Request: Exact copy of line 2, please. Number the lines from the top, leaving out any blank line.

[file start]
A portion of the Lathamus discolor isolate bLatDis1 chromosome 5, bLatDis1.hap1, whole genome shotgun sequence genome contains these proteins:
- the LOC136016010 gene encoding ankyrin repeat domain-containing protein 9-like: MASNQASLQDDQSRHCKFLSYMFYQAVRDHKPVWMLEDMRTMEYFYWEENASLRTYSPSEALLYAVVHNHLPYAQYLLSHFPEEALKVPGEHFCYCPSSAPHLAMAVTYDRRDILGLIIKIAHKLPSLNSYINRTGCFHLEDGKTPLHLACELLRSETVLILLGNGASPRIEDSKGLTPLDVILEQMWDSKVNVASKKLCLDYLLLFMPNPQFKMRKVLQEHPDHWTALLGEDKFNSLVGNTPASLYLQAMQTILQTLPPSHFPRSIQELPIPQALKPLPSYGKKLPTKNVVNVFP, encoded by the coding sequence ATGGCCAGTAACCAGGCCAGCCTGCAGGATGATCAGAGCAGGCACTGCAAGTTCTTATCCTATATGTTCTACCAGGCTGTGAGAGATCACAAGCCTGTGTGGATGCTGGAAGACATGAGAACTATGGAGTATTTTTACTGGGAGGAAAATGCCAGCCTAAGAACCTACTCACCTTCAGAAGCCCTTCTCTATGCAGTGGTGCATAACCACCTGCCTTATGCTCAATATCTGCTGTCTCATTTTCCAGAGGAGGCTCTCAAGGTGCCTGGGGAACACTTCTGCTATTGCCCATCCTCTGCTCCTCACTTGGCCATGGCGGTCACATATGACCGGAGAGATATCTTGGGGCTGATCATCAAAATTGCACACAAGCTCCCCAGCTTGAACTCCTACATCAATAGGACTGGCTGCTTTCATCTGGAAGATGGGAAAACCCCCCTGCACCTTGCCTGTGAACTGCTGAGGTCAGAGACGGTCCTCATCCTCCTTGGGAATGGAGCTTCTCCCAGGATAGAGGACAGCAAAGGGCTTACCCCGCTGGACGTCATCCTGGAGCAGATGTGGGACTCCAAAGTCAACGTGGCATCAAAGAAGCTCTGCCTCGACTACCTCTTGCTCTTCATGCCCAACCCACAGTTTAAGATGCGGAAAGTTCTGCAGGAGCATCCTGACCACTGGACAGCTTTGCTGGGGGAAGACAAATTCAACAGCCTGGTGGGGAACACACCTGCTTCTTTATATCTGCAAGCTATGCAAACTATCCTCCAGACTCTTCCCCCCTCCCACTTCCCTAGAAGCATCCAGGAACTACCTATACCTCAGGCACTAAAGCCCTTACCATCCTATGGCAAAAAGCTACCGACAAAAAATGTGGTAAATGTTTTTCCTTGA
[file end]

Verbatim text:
- the LOC136016010 gene encoding ankyrin repeat domain-containing protein 9-like: MASNQASLQDDQSRHCKFLSYMFYQAVRDHKPVWMLEDMRTMEYFYWEENASLRTYSPSEALLYAVVHNHLPYAQYLLSHFPEEALKVPGEHFCYCPSSAPHLAMAVTYDRRDILGLIIKIAHKLPSLNSYINRTGCFHLEDGKTPLHLACELLRSETVLILLGNGASPRIEDSKGLTPLDVILEQMWDSKVNVASKKLCLDYLLLFMPNPQFKMRKVLQEHPDHWTALLGEDKFNSLVGNTPASLYLQAMQTILQTLPPSHFPRSIQELPIPQALKPLPSYGKKLPTKNVVNVFP, encoded by the coding sequence ATGGCCAGTAACCAGGCCAGCCTGCAGGATGATCAGAGCAGGCACTGCAAGTTCTTATCCTATATGTTCTACCAGGCTGTGAGAGATCACAAGCCTGTGTGGATGCTGGAAGACATGAGAACTATGGAGTATTTTTACTGGGAGGAAAATGCCAGCCTAAGAACCTACTCACCTTCAGAAGCCCTTCTCTATGCAGTGGTGCATAACCACCTGCCTTATGCTCAATATCTGCTGTCTCATTTTCCAGAGGAGGCTCTCAAGGTGCCTGGGGAACACTTCTGCTATTGCCCATCCTCTGCTCCTCACTTGGCCATGGCGGTCACATATGACCGGAGAGATATCTTGGGGCTGATCATCAAAATTGCACACAAGCTCCCCAGCTTGAACTCCTACATCAATAGGACTGGCTGCTTTCATCTGGAAGATGGGAAAACCCCCCTGCACCTTGCCTGTGAACTGCTGAGGTCAGAGACGGTCCTCATCCTCCTTGGGAATGGAGCTTCTCCCAGGATAGAGGACAGCAAAGGGCTTACCCCGCTGGACGTCATCCTGGAGCAGATGTGGGACTCCAAAGTCAACGTGGCATCAAAGAAGCTCTGCCTCGACTACCTCTTGCTCTTCATGCCCAACCCACAGTTTAAGATGCGGAAAGTTCTGCAGGAGCATCCTGACCACTGGACAGCTTTGCTGGGGGAAGACAAATTCAACAGCCTGGTGGGGAACACACCTGCTTCTTTATATCTGCAAGCTATGCAAACTATCCTCCAGACTCTTCCCCCCTCCCACTTCCCTAGAAGCATCCAGGAACTACCTATACCTCAGGCACTAAAGCCCTTACCATCCTATGGCAAAAAGCTACCGACAAAAAATGTGGTAAATGTTTTTCCTTGA